HS2’s big box


Mammoet axle lines prepare to shift the 6,200-tonne bridge

Dutch heavy lift specialist Mammoet used an 840-wheeled self-propelled transporter to move a massive concrete box into place on the HS2 project near Lichfield in Staffordshire at the end of July.

The concrete intersection bridge structure, weighing 6,200 tonnes, will allow the new high-speed railway to pass underneath the existing West Coast Mainline (WCML) at Fulfen Wood on its route north from Birmingham to Crewe.

Concrete frame contractor Byrne Brothers, working for main contractor Balfour Beatty Vinci (BBV), built the 56m-long, 19m-wide structure off-line alongside the existing railway over a six-month period prior to its installation this summer.

More than 61,000 cubic metres of earth were removed in preparation for the concrete box to be wheeled into place. Over a two-day period in late July, the construction team dismantled the WCML tracks and excavated a further 15,000 cubic metres of earth to create the space for the structure to sit in.

Mammoet then used its 840-wheeled self-propelled modular transporter (SPMT) to move the 6,200-tonne structure into place.

BBV deployed a team of around 300 people to carry out the civil engineering work, with 200 people on site working around the clock during the installation operation itself. 

The operation to move the bridge, backfill around it and put the railway back in place was completed during a nine-day closure of the railway between Stafford and Rugby while Network Rail carried out its own upgrades.

With the work complete, the WCML tracks were replaced and Network Rail reinstalled its railway systems over the new bridge ready for the railway to reopen to passenger and freight services on Monday 24th July.

The operation follows other milestones in the West Midlands including the completion of the one-mile twin-bore tunnel under Long Itchington Wood and the start of production of 3,000 viaduct segments at an outdoor factory in Warwickshire.

HS2 senior project manager Caroline Warrington said: “This huge feat of engineering – the UK’s heaviest single-span bridge drive – is our latest big milestone as we approach peak construction on Phase One of HS2. We’re making fantastic progress on this section of the route.”

BBV section engineer Chloe Foster-Chambers added: “As an engineer, big feats of engineering like this bridge drive make HS2 such a fantastic project to work on. It’s been a real team effort over the last two years, and seeing the operation successfully completed felt like a great achievement for everyone involved.”

Related Information

Mammoet’s SPMT is a modular system consisting of four, five, six and eight axle lines with a maximum carrying capacity of 44 tonnes per axle line. Each module can be fitted with its own engine, steering and control system and modules can be connected side-by-side and head-to-tail to create a large platform on wheels.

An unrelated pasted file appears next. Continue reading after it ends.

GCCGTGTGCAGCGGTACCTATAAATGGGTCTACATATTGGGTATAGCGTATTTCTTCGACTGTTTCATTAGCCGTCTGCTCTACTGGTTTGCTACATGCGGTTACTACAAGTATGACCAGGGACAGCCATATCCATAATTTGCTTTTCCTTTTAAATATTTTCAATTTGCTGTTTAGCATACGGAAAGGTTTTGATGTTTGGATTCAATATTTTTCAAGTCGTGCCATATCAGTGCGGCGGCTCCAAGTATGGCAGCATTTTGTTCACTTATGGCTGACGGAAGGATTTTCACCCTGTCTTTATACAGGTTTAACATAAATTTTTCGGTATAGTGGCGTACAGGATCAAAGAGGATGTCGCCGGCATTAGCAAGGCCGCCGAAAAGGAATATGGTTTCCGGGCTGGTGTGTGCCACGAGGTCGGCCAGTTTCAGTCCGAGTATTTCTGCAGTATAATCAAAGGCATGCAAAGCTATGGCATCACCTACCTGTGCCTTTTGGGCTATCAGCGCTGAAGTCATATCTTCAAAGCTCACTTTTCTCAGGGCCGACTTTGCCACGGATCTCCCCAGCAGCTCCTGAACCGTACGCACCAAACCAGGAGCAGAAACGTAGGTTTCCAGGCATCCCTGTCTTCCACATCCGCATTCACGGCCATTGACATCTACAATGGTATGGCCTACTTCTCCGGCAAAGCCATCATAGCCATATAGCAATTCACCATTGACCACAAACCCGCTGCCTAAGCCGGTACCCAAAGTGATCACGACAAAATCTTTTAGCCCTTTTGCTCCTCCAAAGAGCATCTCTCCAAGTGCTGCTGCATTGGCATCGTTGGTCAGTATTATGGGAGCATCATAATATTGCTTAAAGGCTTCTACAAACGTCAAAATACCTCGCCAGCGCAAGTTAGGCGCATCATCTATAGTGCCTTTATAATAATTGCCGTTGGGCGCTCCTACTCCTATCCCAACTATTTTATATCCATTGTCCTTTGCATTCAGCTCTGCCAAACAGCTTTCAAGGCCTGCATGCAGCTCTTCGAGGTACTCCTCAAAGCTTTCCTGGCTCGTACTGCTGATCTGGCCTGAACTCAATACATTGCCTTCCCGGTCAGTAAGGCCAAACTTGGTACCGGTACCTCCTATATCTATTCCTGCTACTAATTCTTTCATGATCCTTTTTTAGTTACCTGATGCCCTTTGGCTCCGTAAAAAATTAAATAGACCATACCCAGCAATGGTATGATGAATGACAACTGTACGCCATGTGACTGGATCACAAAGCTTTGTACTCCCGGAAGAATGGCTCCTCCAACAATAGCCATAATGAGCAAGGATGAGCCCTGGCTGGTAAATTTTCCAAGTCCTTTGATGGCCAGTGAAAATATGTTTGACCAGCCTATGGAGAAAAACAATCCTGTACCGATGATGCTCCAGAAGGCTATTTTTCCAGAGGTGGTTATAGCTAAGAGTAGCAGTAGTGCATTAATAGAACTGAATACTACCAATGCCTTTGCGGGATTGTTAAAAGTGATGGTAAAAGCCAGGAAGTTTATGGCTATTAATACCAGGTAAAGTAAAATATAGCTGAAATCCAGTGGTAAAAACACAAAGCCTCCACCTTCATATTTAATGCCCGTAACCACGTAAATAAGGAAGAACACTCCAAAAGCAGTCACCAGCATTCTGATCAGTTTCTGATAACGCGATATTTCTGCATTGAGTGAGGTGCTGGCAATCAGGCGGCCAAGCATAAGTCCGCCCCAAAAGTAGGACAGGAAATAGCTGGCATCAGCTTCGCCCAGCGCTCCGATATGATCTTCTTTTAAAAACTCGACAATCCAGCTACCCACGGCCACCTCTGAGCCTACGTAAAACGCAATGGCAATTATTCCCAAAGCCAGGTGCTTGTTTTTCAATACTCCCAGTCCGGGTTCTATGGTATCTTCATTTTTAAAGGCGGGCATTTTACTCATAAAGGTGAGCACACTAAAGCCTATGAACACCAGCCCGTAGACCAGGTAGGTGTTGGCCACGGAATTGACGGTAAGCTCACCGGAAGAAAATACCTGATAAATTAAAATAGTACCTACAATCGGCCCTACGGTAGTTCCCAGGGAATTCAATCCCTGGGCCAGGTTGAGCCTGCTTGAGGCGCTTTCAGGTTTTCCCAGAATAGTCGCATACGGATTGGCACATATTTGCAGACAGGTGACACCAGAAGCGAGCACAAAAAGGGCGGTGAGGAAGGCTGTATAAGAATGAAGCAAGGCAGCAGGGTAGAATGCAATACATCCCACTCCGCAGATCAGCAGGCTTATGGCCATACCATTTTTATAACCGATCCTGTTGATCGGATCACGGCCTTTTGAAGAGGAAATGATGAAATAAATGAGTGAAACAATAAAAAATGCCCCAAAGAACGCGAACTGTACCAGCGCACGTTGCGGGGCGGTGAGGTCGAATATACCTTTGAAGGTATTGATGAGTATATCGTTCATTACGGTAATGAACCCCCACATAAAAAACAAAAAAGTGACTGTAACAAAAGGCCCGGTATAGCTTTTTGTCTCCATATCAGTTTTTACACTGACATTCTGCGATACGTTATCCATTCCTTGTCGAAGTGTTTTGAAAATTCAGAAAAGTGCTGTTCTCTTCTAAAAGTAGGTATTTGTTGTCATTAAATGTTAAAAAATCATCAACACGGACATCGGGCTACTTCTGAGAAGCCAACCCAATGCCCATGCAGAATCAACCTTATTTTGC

The wheels are all capable of 360o steering, meaning that loads can be moved in any direction and rotated around any point. Deck heights are hydraulically adjustable by 600mm, allowing loads to be lifted and lowered.

Peter Schoenmakers, lead engineer at Stockton-on-Tees-based Mammoet UK, said: “The Fulfen Wood overbridge installation does show that with a collaborative approach and early engagement with all involved parties during the design stage of the structure, a cost-effective and a most efficient installation method can be developed early on in the project.

This article was first published in the September 2023 issue of The Construction Index Magazine. Sign up online.

“The early engagement allowed the designers of the structure to design the bridge that suited the available and existing equipment to be used and no special equipment had to be fabricated or purchased. This approach is very important from a sustainability perspective.”

Just a couple of weeks after the bridge drive at Fulfen Wood, the team was at it again, this time just a mile or so up the line at Streethay where a similar structure – this time a mere 2,600 tonnes – was moved under the South Staffordshire line between Lichfield High Level station and Derby.

For this operation, 14,000 tonnes of earth was excavated to make way for the 25m-long, 18m-wide box to be slid into position under the railway. Once again, the box was built off-line and carried 130m into position by Mammoet’s SPMT.

The Streethay overbridge sits within HS2’s Streethay cutting on the route between Birmingham and Crewe. Structural engineer Mott MacDonald value-engineered the cutting to reduce the total length of retaining wall from 1.6km to just 420m, thereby reducing by 80% the amount of concrete required. HS2 claims that this equates to a saving of 420,000 tonnes of carbon emissions.

“This is a fantastic example of a project within a project at HS2, pulling together teams from 18 specialist supply chain companies from the West Midlands as well as other regions, to deliver a complex construction operation,” said HS2’s Caroline Warrington.

“Unlike the Fulfen Wood bridge structure, which was constructed entirely off-site, the Streethay bridge walls under the railway embankment had to be constructed during the blockade. This required a 72 day blockade, making it more of a marathon than a sprint.”

This article was first published in the September 2023 issue of The Construction Index Magazine. Sign up online.



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